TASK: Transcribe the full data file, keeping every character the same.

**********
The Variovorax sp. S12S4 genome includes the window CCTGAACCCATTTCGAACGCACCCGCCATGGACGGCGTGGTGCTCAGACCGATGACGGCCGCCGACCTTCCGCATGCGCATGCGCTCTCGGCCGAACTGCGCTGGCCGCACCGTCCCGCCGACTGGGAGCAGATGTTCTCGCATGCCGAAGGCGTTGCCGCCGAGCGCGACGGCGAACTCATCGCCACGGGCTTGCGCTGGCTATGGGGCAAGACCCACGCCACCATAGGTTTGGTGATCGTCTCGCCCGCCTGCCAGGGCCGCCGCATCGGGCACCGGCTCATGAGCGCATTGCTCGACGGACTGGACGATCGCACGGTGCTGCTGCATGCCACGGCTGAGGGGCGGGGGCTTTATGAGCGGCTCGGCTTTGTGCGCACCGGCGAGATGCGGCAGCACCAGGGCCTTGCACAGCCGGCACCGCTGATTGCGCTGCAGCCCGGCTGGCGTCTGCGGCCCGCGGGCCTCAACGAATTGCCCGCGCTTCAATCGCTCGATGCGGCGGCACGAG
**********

The Variovorax sp. S12S4 genome includes the window CCTGAACCCATTTCGAACGCACCCGCCATGGACGGCGTGGTGCTCAGACCGATGACGGCCGCCGACCTTCCGCATGCGCATGCGCTCTCGGCCGAACTGCGCTGGCCGCACCGTCCCGCCGACTGGGAGCAGATGTTCTCGCATGCCGAAGGCGTTGCCGCCGAGCGCGACGGCGAACTCATCGCCACGGGCTTGCGCTGGCTATGGGGCAAGACCCACGCCACCATAGGTTTGGTGATCGTCTCGCCCGCCTGCCAGGGCCGCCGCATCGGGCACCGGCTCATGAGCGCATTGCTCGACGGACTGGACGATCGCACGGTGCTGCTGCATGCCACGGCTGAGGGGCGGGGGCTTTATGAGCGGCTCGGCTTTGTGCGCACCGGCGAGATGCGGCAGCACCAGGGCCTTGCACAGCCGGCACCGCTGATTGCGCTGCAGCCCGGCTGGCGTCTGCGGCCCGCGGGCCTCAACGAATTGCCCGCGCTTCAATCGCTCGATGCGGCGGCACGAG